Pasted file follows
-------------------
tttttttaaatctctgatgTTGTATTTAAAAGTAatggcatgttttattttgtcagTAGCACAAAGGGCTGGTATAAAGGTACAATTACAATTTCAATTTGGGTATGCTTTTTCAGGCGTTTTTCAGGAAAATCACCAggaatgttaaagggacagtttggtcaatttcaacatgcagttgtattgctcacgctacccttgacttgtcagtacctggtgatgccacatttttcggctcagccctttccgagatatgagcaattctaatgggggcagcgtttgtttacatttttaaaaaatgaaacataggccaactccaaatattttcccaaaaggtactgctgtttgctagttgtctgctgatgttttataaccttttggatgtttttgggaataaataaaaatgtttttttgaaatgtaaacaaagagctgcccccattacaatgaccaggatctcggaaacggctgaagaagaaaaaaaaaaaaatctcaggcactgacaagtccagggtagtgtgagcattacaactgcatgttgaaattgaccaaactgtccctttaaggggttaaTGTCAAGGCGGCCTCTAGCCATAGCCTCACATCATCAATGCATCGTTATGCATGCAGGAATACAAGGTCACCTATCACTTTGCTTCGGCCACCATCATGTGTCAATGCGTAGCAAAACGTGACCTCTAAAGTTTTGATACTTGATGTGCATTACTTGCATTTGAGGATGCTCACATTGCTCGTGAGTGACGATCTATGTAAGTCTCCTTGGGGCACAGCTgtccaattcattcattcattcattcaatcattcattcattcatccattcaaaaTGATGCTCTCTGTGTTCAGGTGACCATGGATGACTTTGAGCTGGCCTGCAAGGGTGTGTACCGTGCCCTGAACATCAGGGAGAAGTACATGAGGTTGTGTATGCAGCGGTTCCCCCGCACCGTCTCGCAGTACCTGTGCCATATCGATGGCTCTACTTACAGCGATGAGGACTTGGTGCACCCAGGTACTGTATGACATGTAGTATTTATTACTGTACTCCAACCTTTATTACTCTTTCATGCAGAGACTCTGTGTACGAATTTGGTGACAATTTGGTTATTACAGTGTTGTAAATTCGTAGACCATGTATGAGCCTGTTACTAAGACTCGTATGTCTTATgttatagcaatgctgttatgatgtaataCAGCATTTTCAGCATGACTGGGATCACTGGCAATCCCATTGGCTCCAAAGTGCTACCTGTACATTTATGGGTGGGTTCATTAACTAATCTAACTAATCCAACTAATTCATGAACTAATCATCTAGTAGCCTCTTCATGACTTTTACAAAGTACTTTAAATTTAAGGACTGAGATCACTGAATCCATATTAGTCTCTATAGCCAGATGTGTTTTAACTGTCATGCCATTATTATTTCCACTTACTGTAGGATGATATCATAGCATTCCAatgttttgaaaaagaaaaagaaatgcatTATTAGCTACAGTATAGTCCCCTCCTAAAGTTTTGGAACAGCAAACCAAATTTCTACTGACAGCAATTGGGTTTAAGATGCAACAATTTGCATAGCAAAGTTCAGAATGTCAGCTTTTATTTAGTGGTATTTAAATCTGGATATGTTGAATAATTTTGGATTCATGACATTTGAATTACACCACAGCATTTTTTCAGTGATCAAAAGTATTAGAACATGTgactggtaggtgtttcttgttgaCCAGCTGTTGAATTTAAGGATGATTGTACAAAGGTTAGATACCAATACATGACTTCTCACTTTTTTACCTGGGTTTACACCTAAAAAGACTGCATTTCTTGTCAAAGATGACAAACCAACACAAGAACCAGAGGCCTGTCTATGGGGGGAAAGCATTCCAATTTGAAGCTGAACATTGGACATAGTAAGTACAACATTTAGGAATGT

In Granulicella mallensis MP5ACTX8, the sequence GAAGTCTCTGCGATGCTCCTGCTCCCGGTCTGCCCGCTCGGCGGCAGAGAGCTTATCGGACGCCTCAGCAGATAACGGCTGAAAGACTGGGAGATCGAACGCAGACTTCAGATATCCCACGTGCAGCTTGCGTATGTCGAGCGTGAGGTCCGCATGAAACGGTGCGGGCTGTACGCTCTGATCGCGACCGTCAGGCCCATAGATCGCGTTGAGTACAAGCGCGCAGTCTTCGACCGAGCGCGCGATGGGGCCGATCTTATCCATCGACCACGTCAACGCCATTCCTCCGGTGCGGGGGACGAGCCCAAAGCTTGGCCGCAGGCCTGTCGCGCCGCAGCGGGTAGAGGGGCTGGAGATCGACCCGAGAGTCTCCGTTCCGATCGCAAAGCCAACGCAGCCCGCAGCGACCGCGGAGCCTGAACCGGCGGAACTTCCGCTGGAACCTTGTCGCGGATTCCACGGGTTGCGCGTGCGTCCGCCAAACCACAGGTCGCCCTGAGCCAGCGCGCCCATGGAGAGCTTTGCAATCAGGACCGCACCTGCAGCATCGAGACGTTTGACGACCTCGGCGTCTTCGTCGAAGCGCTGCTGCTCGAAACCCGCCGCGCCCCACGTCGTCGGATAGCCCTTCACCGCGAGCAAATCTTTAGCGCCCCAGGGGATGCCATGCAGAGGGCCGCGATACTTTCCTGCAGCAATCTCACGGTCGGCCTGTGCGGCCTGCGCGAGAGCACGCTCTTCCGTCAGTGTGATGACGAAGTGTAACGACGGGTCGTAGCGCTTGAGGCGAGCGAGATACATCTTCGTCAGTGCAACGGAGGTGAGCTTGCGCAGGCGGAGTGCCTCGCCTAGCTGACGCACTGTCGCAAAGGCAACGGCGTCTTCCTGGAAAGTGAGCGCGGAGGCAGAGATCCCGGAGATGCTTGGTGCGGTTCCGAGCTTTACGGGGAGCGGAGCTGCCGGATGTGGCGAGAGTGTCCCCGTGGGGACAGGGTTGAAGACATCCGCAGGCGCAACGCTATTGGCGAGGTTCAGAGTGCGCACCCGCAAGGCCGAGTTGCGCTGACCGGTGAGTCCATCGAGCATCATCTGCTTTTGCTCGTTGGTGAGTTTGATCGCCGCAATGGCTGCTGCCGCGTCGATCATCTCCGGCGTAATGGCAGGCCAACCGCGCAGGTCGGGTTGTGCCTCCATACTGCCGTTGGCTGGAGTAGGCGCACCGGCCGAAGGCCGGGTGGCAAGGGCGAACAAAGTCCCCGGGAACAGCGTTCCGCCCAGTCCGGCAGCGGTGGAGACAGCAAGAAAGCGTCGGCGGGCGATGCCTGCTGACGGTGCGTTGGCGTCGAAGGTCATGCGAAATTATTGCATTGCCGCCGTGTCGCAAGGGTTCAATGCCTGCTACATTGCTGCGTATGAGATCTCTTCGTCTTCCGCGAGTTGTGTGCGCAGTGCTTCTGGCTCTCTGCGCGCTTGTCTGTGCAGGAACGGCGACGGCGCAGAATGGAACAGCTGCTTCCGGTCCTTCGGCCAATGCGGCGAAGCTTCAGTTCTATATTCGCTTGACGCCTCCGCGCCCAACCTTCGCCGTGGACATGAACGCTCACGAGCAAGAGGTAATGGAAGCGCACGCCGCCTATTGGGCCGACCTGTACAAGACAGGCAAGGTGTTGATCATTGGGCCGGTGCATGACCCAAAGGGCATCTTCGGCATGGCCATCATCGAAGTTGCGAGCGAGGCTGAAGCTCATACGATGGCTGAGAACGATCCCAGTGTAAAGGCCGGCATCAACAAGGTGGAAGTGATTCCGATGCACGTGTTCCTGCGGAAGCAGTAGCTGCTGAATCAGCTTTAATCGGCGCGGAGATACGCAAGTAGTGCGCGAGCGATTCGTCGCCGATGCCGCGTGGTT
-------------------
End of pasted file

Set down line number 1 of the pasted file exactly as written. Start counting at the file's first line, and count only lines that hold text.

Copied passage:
tttttttaaatctctgatgTTGTATTTAAAAGTAatggcatgttttattttgtcagTAGCACAAAGGGCTGGTATAAAGGTACAATTACAATTTCAATTTGGGTATGCTTTTTCAGGCGTTTTTCAGGAAAATCACCAggaatgttaaagggacagtttggtcaatttcaacatgcagttgtattgctcacgctacccttgacttgtcagtacctggtgatgccacatttttcggctcagccctttccgagatatgagcaattctaatgggggcagcgtttgtttacatttttaaaaaatgaaacataggccaactccaaatattttcccaaaaggtactgctgtttgctagttgtctgctgatgttttataaccttttggatgtttttgggaataaataaaaatgtttttttgaaatgtaaacaaagagctgcccccattacaatgaccaggatctcggaaacggctgaagaagaaaaaaaaaaaaatctcaggcactgacaagtccagggtagtgtgagcattacaactgcatgttgaaattgaccaaactgtccctttaaggggttaaTGTCAAGGCGGCCTCTAGCCATAGCCTCACATCATCAATGCATCGTTATGCATGCAGGAATACAAGGTCACCTATCACTTTGCTTCGGCCACCATCATGTGTCAATGCGTAGCAAAACGTGACCTCTAAAGTTTTGATACTTGATGTGCATTACTTGCATTTGAGGATGCTCACATTGCTCGTGAGTGACGATCTATGTAAGTCTCCTTGGGGCACAGCTgtccaattcattcattcattcattcaatcattcattcattcatccattcaaaaTGATGCTCTCTGTGTTCAGGTGACCATGGATGACTTTGAGCTGGCCTGCAAGGGTGTGTACCGTGCCCTGAACATCAGGGAGAAGTACATGAGGTTGTGTATGCAGCGGTTCCCCCGCACCGTCTCGCAGTACCTGTGCCATATCGATGGCTCTACTTACAGCGATGAGGACTTGGTGCACCCAGGTACTGTATGACATGTAGTATTTATTACTGTACTCCAACCTTTATTACTCTTTCATGCAGAGACTCTGTGTACGAATTTGGTGACAATTTGGTTATTACAGTGTTGTAAATTCGTAGACCATGTATGAGCCTGTTACTAAGACTCGTATGTCTTATgttatagcaatgctgttatgatgtaataCAGCATTTTCAGCATGACTGGGATCACTGGCAATCCCATTGGCTCCAAAGTGCTACCTGTACATTTATGGGTGGGTTCATTAACTAATCTAACTAATCCAACTAATTCATGAACTAATCATCTAGTAGCCTCTTCATGACTTTTACAAAGTACTTTAAATTTAAGGACTGAGATCACTGAATCCATATTAGTCTCTATAGCCAGATGTGTTTTAACTGTCATGCCATTATTATTTCCACTTACTGTAGGATGATATCATAGCATTCCAatgttttgaaaaagaaaaagaaatgcatTATTAGCTACAGTATAGTCCCCTCCTAAAGTTTTGGAACAGCAAACCAAATTTCTACTGACAGCAATTGGGTTTAAGATGCAACAATTTGCATAGCAAAGTTCAGAATGTCAGCTTTTATTTAGTGGTATTTAAATCTGGATATGTTGAATAATTTTGGATTCATGACATTTGAATTACACCACAGCATTTTTTCAGTGATCAAAAGTATTAGAACATGTgactggtaggtgtttcttgttgaCCAGCTGTTGAATTTAAGGATGATTGTACAAAGGTTAGATACCAATACATGACTTCTCACTTTTTTACCTGGGTTTACACCTAAAAAGACTGCATTTCTTGTCAAAGATGACAAACCAACACAAGAACCAGAGGCCTGTCTATGGGGGGAAAGCATTCCAATTTGAAGCTGAACATTGGACATAGTAAGTACAACATTTAGGAATGT